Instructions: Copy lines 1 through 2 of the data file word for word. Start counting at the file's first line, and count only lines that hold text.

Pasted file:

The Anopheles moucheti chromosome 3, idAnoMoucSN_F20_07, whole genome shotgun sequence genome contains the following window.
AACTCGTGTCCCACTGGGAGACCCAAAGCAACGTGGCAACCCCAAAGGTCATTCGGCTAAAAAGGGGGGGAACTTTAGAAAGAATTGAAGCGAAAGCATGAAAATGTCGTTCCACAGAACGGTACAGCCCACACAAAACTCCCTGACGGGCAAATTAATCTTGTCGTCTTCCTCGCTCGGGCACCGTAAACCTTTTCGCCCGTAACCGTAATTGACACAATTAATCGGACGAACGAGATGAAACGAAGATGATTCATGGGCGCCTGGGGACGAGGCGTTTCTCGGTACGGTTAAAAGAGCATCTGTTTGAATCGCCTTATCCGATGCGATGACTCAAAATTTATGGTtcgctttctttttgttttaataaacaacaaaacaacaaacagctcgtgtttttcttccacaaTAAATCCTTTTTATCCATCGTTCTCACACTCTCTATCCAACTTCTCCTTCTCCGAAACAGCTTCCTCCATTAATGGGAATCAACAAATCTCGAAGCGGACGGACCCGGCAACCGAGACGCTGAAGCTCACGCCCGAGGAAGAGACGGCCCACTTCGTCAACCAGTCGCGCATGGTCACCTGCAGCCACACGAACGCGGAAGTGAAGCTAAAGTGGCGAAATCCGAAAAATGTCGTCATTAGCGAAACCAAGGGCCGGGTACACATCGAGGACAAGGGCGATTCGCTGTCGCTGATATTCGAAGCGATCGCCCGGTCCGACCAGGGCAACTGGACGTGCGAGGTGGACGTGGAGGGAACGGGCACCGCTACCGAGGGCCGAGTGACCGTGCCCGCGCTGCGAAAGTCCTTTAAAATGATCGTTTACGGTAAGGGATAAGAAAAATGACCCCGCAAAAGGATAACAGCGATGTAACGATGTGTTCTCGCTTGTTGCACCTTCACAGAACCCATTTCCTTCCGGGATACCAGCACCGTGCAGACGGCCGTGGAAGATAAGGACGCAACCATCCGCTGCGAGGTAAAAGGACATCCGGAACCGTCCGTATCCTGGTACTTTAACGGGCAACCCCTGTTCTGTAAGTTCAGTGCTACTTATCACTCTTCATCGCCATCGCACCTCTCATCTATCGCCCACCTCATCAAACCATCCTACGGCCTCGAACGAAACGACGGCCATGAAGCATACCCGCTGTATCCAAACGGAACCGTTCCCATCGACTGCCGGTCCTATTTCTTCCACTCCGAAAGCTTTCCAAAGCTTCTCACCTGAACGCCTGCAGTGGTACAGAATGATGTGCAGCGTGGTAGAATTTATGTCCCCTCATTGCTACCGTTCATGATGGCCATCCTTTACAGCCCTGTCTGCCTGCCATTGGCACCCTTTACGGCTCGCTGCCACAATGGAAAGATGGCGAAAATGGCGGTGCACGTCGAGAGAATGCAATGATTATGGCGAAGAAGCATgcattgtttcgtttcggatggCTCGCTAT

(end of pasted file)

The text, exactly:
The Anopheles moucheti chromosome 3, idAnoMoucSN_F20_07, whole genome shotgun sequence genome contains the following window.
AACTCGTGTCCCACTGGGAGACCCAAAGCAACGTGGCAACCCCAAAGGTCATTCGGCTAAAAAGGGGGGGAACTTTAGAAAGAATTGAAGCGAAAGCATGAAAATGTCGTTCCACAGAACGGTACAGCCCACACAAAACTCCCTGACGGGCAAATTAATCTTGTCGTCTTCCTCGCTCGGGCACCGTAAACCTTTTCGCCCGTAACCGTAATTGACACAATTAATCGGACGAACGAGATGAAACGAAGATGATTCATGGGCGCCTGGGGACGAGGCGTTTCTCGGTACGGTTAAAAGAGCATCTGTTTGAATCGCCTTATCCGATGCGATGACTCAAAATTTATGGTtcgctttctttttgttttaataaacaacaaaacaacaaacagctcgtgtttttcttccacaaTAAATCCTTTTTATCCATCGTTCTCACACTCTCTATCCAACTTCTCCTTCTCCGAAACAGCTTCCTCCATTAATGGGAATCAACAAATCTCGAAGCGGACGGACCCGGCAACCGAGACGCTGAAGCTCACGCCCGAGGAAGAGACGGCCCACTTCGTCAACCAGTCGCGCATGGTCACCTGCAGCCACACGAACGCGGAAGTGAAGCTAAAGTGGCGAAATCCGAAAAATGTCGTCATTAGCGAAACCAAGGGCCGGGTACACATCGAGGACAAGGGCGATTCGCTGTCGCTGATATTCGAAGCGATCGCCCGGTCCGACCAGGGCAACTGGACGTGCGAGGTGGACGTGGAGGGAACGGGCACCGCTACCGAGGGCCGAGTGACCGTGCCCGCGCTGCGAAAGTCCTTTAAAATGATCGTTTACGGTAAGGGATAAGAAAAATGACCCCGCAAAAGGATAACAGCGATGTAACGATGTGTTCTCGCTTGTTGCACCTTCACAGAACCCATTTCCTTCCGGGATACCAGCACCGTGCAGACGGCCGTGGAAGATAAGGACGCAACCATCCGCTGCGAGGTAAAAGGACATCCGGAACCGTCCGTATCCTGGTACTTTAACGGGCAACCCCTGTTCTGTAAGTTCAGTGCTACTTATCACTCTTCATCGCCATCGCACCTCTCATCTATCGCCCACCTCATCAAACCATCCTACGGCCTCGAACGAAACGACGGCCATGAAGCATACCCGCTGTATCCAAACGGAACCGTTCCCATCGACTGCCGGTCCTATTTCTTCCACTCCGAAAGCTTTCCAAAGCTTCTCACCTGAACGCCTGCAGTGGTACAGAATGATGTGCAGCGTGGTAGAATTTATGTCCCCTCATTGCTACCGTTCATGATGGCCATCCTTTACAGCCCTGTCTGCCTGCCATTGGCACCCTTTACGGCTCGCTGCCACAATGGAAAGATGGCGAAAATGGCGGTGCACGTCGAGAGAATGCAATGATTATGGCGAAGAAGCATgcattgtttcgtttcggatggCTCGCTAT